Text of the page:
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Meal Timing Regulates the Human Circadian System

Wehrens, Sophie, Christou, Skevoulla, Isherwood, Cheryl, Middleton, Benita, Gibbs, Michelle, Archer, Simon, Skene, Debra and Johnston, Jonathan (2017) Meal Timing Regulates the Human Circadian System Current Biology, 27 (12). 1768-1775e3.

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Abstract

Circadian rhythms, metabolism and nutrition are intimately linked [1, 2], although effects of meal timing on the human circadian system are poorly understood. We investigated the effect of a 5-hour delay in meals on markers of the human master clock and multiple peripheral circadian rhythms. Ten healthy young men undertook a 13-day laboratory protocol. Three meals (breakfast, lunch, dinner) were given at 5-hour intervals, beginning either 0.5 (early) or 5.5 (late) hours after wake. Participants were acclimated to early meals and then switched to late meals for 6 days. After each meal schedule, participants' circadian rhythms were measured in a 37-hour constant routine that removes sleep and environmental rhythms while replacing meals with hourly isocaloric snacks. Meal timing did not alter actigraphic sleep parameters before circadian rhythm measurement. In constant routines, meal timing did not affect rhythms of subjective hunger and sleepiness, master clock markers (plasma melatonin and cortisol), plasma triglycerides, or clock gene expression in whole blood. Following late meals, however, plasma glucose rhythms were delayed by 5.69 ± 1.29 hours (p < 0.001) and average glucose concentration decreased by 0.27 ± 0.05 mM (p < 0.001). In adipose tissue, PER2 mRNA rhythms were delayed by 0.97 ± 0.29 hours (p < 0.01), indicating that human molecular clocks may be regulated by feeding time and could underpin plasma glucose changes. Timed meals therefore play a role in synchronising peripheral circadian rhythms in humans, and may have particular relevance for patients with circadian rhythm disorders, shift workers, and transmeridian travellers.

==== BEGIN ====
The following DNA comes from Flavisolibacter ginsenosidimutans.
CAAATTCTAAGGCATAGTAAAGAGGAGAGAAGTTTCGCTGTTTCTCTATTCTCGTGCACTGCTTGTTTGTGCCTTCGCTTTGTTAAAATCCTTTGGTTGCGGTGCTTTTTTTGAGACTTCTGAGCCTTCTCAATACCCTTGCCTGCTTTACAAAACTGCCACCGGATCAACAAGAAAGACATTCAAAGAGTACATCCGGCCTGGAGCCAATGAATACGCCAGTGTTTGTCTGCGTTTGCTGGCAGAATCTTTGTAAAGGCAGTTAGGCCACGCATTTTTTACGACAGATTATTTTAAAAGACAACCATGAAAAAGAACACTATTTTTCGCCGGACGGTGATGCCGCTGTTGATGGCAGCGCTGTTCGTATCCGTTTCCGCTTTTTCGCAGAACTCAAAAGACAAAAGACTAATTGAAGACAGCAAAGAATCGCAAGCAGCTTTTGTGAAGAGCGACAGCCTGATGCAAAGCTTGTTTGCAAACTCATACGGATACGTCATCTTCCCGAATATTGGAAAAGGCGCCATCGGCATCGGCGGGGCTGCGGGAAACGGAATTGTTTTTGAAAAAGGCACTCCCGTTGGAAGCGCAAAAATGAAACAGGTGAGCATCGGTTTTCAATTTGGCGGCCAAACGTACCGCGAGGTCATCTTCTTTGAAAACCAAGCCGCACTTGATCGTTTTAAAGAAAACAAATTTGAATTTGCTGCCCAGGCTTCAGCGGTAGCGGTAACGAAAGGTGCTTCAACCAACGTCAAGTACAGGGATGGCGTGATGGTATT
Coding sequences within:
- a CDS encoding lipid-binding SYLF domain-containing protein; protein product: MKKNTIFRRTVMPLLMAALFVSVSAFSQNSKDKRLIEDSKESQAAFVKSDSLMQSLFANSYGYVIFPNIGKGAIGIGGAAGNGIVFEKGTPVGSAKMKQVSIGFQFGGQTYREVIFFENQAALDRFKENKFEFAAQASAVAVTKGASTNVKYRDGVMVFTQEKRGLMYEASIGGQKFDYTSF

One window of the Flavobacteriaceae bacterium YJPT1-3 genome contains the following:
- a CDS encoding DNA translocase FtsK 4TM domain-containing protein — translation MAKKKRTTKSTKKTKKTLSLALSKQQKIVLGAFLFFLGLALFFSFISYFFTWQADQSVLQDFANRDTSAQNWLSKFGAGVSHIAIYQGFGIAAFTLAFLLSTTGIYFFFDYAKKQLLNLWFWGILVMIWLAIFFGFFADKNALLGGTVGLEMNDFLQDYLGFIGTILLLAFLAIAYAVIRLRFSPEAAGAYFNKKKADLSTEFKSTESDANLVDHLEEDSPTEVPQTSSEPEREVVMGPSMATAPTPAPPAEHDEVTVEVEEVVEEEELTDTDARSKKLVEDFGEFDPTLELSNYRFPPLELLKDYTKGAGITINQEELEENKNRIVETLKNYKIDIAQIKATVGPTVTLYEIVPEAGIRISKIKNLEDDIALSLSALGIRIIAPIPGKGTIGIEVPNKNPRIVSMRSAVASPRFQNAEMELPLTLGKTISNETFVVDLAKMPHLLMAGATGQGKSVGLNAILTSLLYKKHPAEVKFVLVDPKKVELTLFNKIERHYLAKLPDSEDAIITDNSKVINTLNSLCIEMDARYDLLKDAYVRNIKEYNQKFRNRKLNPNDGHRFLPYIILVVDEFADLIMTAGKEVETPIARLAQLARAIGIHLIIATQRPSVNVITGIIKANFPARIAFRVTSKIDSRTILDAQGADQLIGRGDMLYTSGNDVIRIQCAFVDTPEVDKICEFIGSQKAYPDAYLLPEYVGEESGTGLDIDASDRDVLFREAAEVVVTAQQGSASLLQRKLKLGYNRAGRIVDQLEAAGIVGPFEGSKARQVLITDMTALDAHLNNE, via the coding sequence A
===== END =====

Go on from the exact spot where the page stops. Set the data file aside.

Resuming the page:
Item Type: Article
Subjects : Biosciences and Medicine
Divisions : Faculty of Health and Medical Sciences > School of Biosciences and Medicine
Authors :
NameEmailORCID
Wehrens, SophieSophie.Wehrens@surrey.ac.ukUNSPECIFIED
Christou, Skevoullas.christou@surrey.ac.ukUNSPECIFIED
Isherwood, Cherylc.m.isherwood@surrey.ac.ukUNSPECIFIED
Middleton, BenitaB.Middleton@surrey.ac.ukUNSPECIFIED
Gibbs, MichelleUNSPECIFIEDUNSPECIFIED
Archer, SimonSimon.Archer@surrey.ac.ukUNSPECIFIED
Skene, DebraD.Skene@surrey.ac.ukUNSPECIFIED
Johnston, JonathanJ.Johnston@surrey.ac.ukUNSPECIFIED
Date : 1 June 2017
Funders : BBSRC
Identification Number : 10.1016/j.cub.2017.04.059
Copyright Disclaimer : Copyright 2017 The Authors. Published by Elsevier Ltd. This is an open access article under the CC BY license (http://creativecommons.org/licenses/by/4.0/).
Uncontrolled Keywords : : chrononutrition, clock gene, peripheral clocks, white adipose tissue, shift work, jet lag, glucose homeostasis, food timing, meal timing, actigraphy
Related URLs :
Depositing User : Symplectic Elements
Date Deposited : 05 May 2017 14:19
Last Modified : 12 Jul 2017 09:32
URI: http://epubs.surrey.ac.uk/id/eprint/814115

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